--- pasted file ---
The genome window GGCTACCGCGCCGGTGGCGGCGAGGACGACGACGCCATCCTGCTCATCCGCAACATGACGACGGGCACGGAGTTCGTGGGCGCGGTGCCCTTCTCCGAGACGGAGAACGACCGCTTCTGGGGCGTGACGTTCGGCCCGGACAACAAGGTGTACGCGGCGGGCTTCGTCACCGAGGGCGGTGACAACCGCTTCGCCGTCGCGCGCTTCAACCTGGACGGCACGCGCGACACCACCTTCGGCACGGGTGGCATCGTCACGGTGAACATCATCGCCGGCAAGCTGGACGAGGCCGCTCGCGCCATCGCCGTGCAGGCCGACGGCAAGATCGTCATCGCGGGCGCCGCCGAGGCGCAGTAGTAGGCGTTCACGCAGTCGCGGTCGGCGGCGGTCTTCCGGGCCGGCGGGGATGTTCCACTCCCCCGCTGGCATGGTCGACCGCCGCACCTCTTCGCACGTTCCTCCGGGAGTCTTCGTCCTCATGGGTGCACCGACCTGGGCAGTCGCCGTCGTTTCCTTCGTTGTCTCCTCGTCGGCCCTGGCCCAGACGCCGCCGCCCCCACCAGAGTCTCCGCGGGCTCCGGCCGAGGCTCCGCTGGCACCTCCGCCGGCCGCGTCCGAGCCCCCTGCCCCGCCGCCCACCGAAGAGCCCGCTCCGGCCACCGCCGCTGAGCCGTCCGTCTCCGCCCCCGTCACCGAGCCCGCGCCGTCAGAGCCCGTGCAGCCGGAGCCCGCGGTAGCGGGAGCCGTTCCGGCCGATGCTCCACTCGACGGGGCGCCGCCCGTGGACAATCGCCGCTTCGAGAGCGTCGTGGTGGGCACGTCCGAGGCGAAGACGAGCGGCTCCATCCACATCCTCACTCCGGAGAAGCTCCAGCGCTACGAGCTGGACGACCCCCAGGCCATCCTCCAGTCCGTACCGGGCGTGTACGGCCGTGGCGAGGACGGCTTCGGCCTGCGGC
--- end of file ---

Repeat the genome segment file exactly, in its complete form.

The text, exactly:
The genome window GGCTACCGCGCCGGTGGCGGCGAGGACGACGACGCCATCCTGCTCATCCGCAACATGACGACGGGCACGGAGTTCGTGGGCGCGGTGCCCTTCTCCGAGACGGAGAACGACCGCTTCTGGGGCGTGACGTTCGGCCCGGACAACAAGGTGTACGCGGCGGGCTTCGTCACCGAGGGCGGTGACAACCGCTTCGCCGTCGCGCGCTTCAACCTGGACGGCACGCGCGACACCACCTTCGGCACGGGTGGCATCGTCACGGTGAACATCATCGCCGGCAAGCTGGACGAGGCCGCTCGCGCCATCGCCGTGCAGGCCGACGGCAAGATCGTCATCGCGGGCGCCGCCGAGGCGCAGTAGTAGGCGTTCACGCAGTCGCGGTCGGCGGCGGTCTTCCGGGCCGGCGGGGATGTTCCACTCCCCCGCTGGCATGGTCGACCGCCGCACCTCTTCGCACGTTCCTCCGGGAGTCTTCGTCCTCATGGGTGCACCGACCTGGGCAGTCGCCGTCGTTTCCTTCGTTGTCTCCTCGTCGGCCCTGGCCCAGACGCCGCCGCCCCCACCAGAGTCTCCGCGGGCTCCGGCCGAGGCTCCGCTGGCACCTCCGCCGGCCGCGTCCGAGCCCCCTGCCCCGCCGCCCACCGAAGAGCCCGCTCCGGCCACCGCCGCTGAGCCGTCCGTCTCCGCCCCCGTCACCGAGCCCGCGCCGTCAGAGCCCGTGCAGCCGGAGCCCGCGGTAGCGGGAGCCGTTCCGGCCGATGCTCCACTCGACGGGGCGCCGCCCGTGGACAATCGCCGCTTCGAGAGCGTCGTGGTGGGCACGTCCGAGGCGAAGACGAGCGGCTCCATCCACATCCTCACTCCGGAGAAGCTCCAGCGCTACGAGCTGGACGACCCCCAGGCCATCCTCCAGTCCGTACCGGGCGTGTACGGCCGTGGCGAGGACGGCTTCGGCCTGCGGC